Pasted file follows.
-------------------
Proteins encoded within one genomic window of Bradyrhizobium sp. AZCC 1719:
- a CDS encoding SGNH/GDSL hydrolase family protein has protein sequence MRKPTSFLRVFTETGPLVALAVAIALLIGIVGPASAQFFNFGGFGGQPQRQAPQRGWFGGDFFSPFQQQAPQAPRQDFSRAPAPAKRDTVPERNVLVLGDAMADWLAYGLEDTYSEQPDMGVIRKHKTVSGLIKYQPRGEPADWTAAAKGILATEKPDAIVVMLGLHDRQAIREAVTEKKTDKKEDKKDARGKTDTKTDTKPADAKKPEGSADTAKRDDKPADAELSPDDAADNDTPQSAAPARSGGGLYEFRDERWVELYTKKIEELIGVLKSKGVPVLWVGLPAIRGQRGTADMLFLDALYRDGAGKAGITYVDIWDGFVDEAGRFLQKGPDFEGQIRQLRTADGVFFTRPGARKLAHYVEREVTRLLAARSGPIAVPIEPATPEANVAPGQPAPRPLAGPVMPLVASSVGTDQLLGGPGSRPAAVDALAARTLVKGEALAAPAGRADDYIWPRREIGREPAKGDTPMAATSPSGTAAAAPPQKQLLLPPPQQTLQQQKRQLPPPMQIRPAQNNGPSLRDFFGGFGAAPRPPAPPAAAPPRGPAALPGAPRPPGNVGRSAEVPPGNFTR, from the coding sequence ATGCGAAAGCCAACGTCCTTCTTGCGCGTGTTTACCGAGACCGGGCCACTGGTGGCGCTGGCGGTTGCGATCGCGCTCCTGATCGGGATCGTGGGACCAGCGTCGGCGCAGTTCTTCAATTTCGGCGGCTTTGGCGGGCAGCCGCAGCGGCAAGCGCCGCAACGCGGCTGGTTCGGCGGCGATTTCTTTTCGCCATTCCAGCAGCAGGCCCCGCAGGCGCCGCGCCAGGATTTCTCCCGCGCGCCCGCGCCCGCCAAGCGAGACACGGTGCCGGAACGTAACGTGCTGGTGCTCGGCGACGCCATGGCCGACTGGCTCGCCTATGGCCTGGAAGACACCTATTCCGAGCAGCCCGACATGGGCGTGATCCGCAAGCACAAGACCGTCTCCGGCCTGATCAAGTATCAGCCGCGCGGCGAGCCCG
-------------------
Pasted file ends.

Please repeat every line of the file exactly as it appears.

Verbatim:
Proteins encoded within one genomic window of Bradyrhizobium sp. AZCC 1719:
- a CDS encoding SGNH/GDSL hydrolase family protein has protein sequence MRKPTSFLRVFTETGPLVALAVAIALLIGIVGPASAQFFNFGGFGGQPQRQAPQRGWFGGDFFSPFQQQAPQAPRQDFSRAPAPAKRDTVPERNVLVLGDAMADWLAYGLEDTYSEQPDMGVIRKHKTVSGLIKYQPRGEPADWTAAAKGILATEKPDAIVVMLGLHDRQAIREAVTEKKTDKKEDKKDARGKTDTKTDTKPADAKKPEGSADTAKRDDKPADAELSPDDAADNDTPQSAAPARSGGGLYEFRDERWVELYTKKIEELIGVLKSKGVPVLWVGLPAIRGQRGTADMLFLDALYRDGAGKAGITYVDIWDGFVDEAGRFLQKGPDFEGQIRQLRTADGVFFTRPGARKLAHYVEREVTRLLAARSGPIAVPIEPATPEANVAPGQPAPRPLAGPVMPLVASSVGTDQLLGGPGSRPAAVDALAARTLVKGEALAAPAGRADDYIWPRREIGREPAKGDTPMAATSPSGTAAAAPPQKQLLLPPPQQTLQQQKRQLPPPMQIRPAQNNGPSLRDFFGGFGAAPRPPAPPAAAPPRGPAALPGAPRPPGNVGRSAEVPPGNFTR, from the coding sequence ATGCGAAAGCCAACGTCCTTCTTGCGCGTGTTTACCGAGACCGGGCCACTGGTGGCGCTGGCGGTTGCGATCGCGCTCCTGATCGGGATCGTGGGACCAGCGTCGGCGCAGTTCTTCAATTTCGGCGGCTTTGGCGGGCAGCCGCAGCGGCAAGCGCCGCAACGCGGCTGGTTCGGCGGCGATTTCTTTTCGCCATTCCAGCAGCAGGCCCCGCAGGCGCCGCGCCAGGATTTCTCCCGCGCGCCCGCGCCCGCCAAGCGAGACACGGTGCCGGAACGTAACGTGCTGGTGCTCGGCGACGCCATGGCCGACTGGCTCGCCTATGGCCTGGAAGACACCTATTCCGAGCAGCCCGACATGGGCGTGATCCGCAAGCACAAGACCGTCTCCGGCCTGATCAAGTATCAGCCGCGCGGCGAGCCCG